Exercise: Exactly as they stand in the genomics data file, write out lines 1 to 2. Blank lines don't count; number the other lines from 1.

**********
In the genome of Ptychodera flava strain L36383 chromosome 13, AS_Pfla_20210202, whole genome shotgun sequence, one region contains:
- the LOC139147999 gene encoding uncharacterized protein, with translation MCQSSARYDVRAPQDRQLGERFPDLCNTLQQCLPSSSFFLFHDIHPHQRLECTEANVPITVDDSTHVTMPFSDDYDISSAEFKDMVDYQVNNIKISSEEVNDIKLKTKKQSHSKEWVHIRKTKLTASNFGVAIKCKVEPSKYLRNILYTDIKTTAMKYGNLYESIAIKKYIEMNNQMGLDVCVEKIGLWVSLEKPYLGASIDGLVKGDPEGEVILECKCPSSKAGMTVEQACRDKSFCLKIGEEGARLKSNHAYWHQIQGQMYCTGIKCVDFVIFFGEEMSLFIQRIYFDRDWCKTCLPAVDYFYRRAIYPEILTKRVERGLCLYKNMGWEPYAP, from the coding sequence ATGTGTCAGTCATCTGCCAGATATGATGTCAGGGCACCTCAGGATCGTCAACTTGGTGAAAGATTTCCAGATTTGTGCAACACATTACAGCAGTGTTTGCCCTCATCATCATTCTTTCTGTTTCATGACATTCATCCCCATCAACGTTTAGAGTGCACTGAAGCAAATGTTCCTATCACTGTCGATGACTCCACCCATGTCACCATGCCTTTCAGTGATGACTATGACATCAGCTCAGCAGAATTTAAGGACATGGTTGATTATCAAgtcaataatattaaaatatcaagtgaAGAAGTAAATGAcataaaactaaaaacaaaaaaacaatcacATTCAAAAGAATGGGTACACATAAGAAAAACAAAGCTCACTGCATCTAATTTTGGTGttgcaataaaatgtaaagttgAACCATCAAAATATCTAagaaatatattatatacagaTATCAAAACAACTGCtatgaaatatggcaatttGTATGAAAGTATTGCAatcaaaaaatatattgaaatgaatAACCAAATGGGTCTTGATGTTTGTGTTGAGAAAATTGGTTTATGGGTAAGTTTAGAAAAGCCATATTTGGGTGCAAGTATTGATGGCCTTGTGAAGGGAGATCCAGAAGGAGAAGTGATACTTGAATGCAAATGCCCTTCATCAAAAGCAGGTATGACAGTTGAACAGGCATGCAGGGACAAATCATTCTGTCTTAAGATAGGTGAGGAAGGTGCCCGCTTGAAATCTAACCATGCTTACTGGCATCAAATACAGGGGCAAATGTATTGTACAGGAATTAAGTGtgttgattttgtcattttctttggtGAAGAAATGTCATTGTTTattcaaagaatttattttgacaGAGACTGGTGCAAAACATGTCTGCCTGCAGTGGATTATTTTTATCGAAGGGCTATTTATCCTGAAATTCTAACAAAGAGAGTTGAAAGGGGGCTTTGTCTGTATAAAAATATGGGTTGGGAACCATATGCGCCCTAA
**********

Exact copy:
In the genome of Ptychodera flava strain L36383 chromosome 13, AS_Pfla_20210202, whole genome shotgun sequence, one region contains:
- the LOC139147999 gene encoding uncharacterized protein, with translation MCQSSARYDVRAPQDRQLGERFPDLCNTLQQCLPSSSFFLFHDIHPHQRLECTEANVPITVDDSTHVTMPFSDDYDISSAEFKDMVDYQVNNIKISSEEVNDIKLKTKKQSHSKEWVHIRKTKLTASNFGVAIKCKVEPSKYLRNILYTDIKTTAMKYGNLYESIAIKKYIEMNNQMGLDVCVEKIGLWVSLEKPYLGASIDGLVKGDPEGEVILECKCPSSKAGMTVEQACRDKSFCLKIGEEGARLKSNHAYWHQIQGQMYCTGIKCVDFVIFFGEEMSLFIQRIYFDRDWCKTCLPAVDYFYRRAIYPEILTKRVERGLCLYKNMGWEPYAP, from the coding sequence ATGTGTCAGTCATCTGCCAGATATGATGTCAGGGCACCTCAGGATCGTCAACTTGGTGAAAGATTTCCAGATTTGTGCAACACATTACAGCAGTGTTTGCCCTCATCATCATTCTTTCTGTTTCATGACATTCATCCCCATCAACGTTTAGAGTGCACTGAAGCAAATGTTCCTATCACTGTCGATGACTCCACCCATGTCACCATGCCTTTCAGTGATGACTATGACATCAGCTCAGCAGAATTTAAGGACATGGTTGATTATCAAgtcaataatattaaaatatcaagtgaAGAAGTAAATGAcataaaactaaaaacaaaaaaacaatcacATTCAAAAGAATGGGTACACATAAGAAAAACAAAGCTCACTGCATCTAATTTTGGTGttgcaataaaatgtaaagttgAACCATCAAAATATCTAagaaatatattatatacagaTATCAAAACAACTGCtatgaaatatggcaatttGTATGAAAGTATTGCAatcaaaaaatatattgaaatgaatAACCAAATGGGTCTTGATGTTTGTGTTGAGAAAATTGGTTTATGGGTAAGTTTAGAAAAGCCATATTTGGGTGCAAGTATTGATGGCCTTGTGAAGGGAGATCCAGAAGGAGAAGTGATACTTGAATGCAAATGCCCTTCATCAAAAGCAGGTATGACAGTTGAACAGGCATGCAGGGACAAATCATTCTGTCTTAAGATAGGTGAGGAAGGTGCCCGCTTGAAATCTAACCATGCTTACTGGCATCAAATACAGGGGCAAATGTATTGTACAGGAATTAAGTGtgttgattttgtcattttctttggtGAAGAAATGTCATTGTTTattcaaagaatttattttgacaGAGACTGGTGCAAAACATGTCTGCCTGCAGTGGATTATTTTTATCGAAGGGCTATTTATCCTGAAATTCTAACAAAGAGAGTTGAAAGGGGGCTTTGTCTGTATAAAAATATGGGTTGGGAACCATATGCGCCCTAA